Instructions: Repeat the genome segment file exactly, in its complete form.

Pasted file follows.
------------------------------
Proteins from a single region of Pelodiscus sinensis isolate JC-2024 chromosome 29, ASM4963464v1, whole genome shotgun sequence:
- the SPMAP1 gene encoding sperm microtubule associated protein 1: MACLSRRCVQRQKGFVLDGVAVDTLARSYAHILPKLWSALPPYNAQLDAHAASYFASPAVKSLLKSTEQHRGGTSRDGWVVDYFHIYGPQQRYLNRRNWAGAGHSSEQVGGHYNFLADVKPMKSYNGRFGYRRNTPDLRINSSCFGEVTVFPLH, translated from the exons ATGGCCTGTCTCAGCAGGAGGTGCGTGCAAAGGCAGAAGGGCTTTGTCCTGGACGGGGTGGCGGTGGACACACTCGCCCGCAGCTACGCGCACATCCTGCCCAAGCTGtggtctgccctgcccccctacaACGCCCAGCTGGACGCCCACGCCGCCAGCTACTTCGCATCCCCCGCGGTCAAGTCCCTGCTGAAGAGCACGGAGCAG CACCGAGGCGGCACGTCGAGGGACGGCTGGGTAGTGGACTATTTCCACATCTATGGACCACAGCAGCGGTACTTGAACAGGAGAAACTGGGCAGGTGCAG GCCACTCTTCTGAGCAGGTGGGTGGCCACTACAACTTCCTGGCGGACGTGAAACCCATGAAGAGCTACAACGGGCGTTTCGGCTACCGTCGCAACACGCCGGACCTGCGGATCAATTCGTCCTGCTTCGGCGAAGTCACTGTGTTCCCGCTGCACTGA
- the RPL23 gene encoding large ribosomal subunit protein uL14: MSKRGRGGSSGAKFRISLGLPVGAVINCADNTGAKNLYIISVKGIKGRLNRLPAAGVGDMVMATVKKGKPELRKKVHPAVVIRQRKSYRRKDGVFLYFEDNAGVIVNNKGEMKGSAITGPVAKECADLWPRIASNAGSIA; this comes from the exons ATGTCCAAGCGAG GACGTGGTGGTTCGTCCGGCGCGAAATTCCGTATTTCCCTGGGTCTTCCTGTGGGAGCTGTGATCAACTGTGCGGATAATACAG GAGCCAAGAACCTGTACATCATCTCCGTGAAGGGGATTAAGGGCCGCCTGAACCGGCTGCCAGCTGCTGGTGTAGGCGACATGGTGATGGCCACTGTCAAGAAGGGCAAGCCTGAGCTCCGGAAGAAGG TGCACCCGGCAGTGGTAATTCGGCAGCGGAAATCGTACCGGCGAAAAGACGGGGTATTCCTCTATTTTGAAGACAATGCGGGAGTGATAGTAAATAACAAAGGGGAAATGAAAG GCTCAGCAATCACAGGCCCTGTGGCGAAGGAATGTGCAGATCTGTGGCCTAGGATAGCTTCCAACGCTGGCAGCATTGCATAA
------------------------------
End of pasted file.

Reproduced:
Proteins from a single region of Pelodiscus sinensis isolate JC-2024 chromosome 29, ASM4963464v1, whole genome shotgun sequence:
- the SPMAP1 gene encoding sperm microtubule associated protein 1: MACLSRRCVQRQKGFVLDGVAVDTLARSYAHILPKLWSALPPYNAQLDAHAASYFASPAVKSLLKSTEQHRGGTSRDGWVVDYFHIYGPQQRYLNRRNWAGAGHSSEQVGGHYNFLADVKPMKSYNGRFGYRRNTPDLRINSSCFGEVTVFPLH, translated from the exons ATGGCCTGTCTCAGCAGGAGGTGCGTGCAAAGGCAGAAGGGCTTTGTCCTGGACGGGGTGGCGGTGGACACACTCGCCCGCAGCTACGCGCACATCCTGCCCAAGCTGtggtctgccctgcccccctacaACGCCCAGCTGGACGCCCACGCCGCCAGCTACTTCGCATCCCCCGCGGTCAAGTCCCTGCTGAAGAGCACGGAGCAG CACCGAGGCGGCACGTCGAGGGACGGCTGGGTAGTGGACTATTTCCACATCTATGGACCACAGCAGCGGTACTTGAACAGGAGAAACTGGGCAGGTGCAG GCCACTCTTCTGAGCAGGTGGGTGGCCACTACAACTTCCTGGCGGACGTGAAACCCATGAAGAGCTACAACGGGCGTTTCGGCTACCGTCGCAACACGCCGGACCTGCGGATCAATTCGTCCTGCTTCGGCGAAGTCACTGTGTTCCCGCTGCACTGA
- the RPL23 gene encoding large ribosomal subunit protein uL14: MSKRGRGGSSGAKFRISLGLPVGAVINCADNTGAKNLYIISVKGIKGRLNRLPAAGVGDMVMATVKKGKPELRKKVHPAVVIRQRKSYRRKDGVFLYFEDNAGVIVNNKGEMKGSAITGPVAKECADLWPRIASNAGSIA; this comes from the exons ATGTCCAAGCGAG GACGTGGTGGTTCGTCCGGCGCGAAATTCCGTATTTCCCTGGGTCTTCCTGTGGGAGCTGTGATCAACTGTGCGGATAATACAG GAGCCAAGAACCTGTACATCATCTCCGTGAAGGGGATTAAGGGCCGCCTGAACCGGCTGCCAGCTGCTGGTGTAGGCGACATGGTGATGGCCACTGTCAAGAAGGGCAAGCCTGAGCTCCGGAAGAAGG TGCACCCGGCAGTGGTAATTCGGCAGCGGAAATCGTACCGGCGAAAAGACGGGGTATTCCTCTATTTTGAAGACAATGCGGGAGTGATAGTAAATAACAAAGGGGAAATGAAAG GCTCAGCAATCACAGGCCCTGTGGCGAAGGAATGTGCAGATCTGTGGCCTAGGATAGCTTCCAACGCTGGCAGCATTGCATAA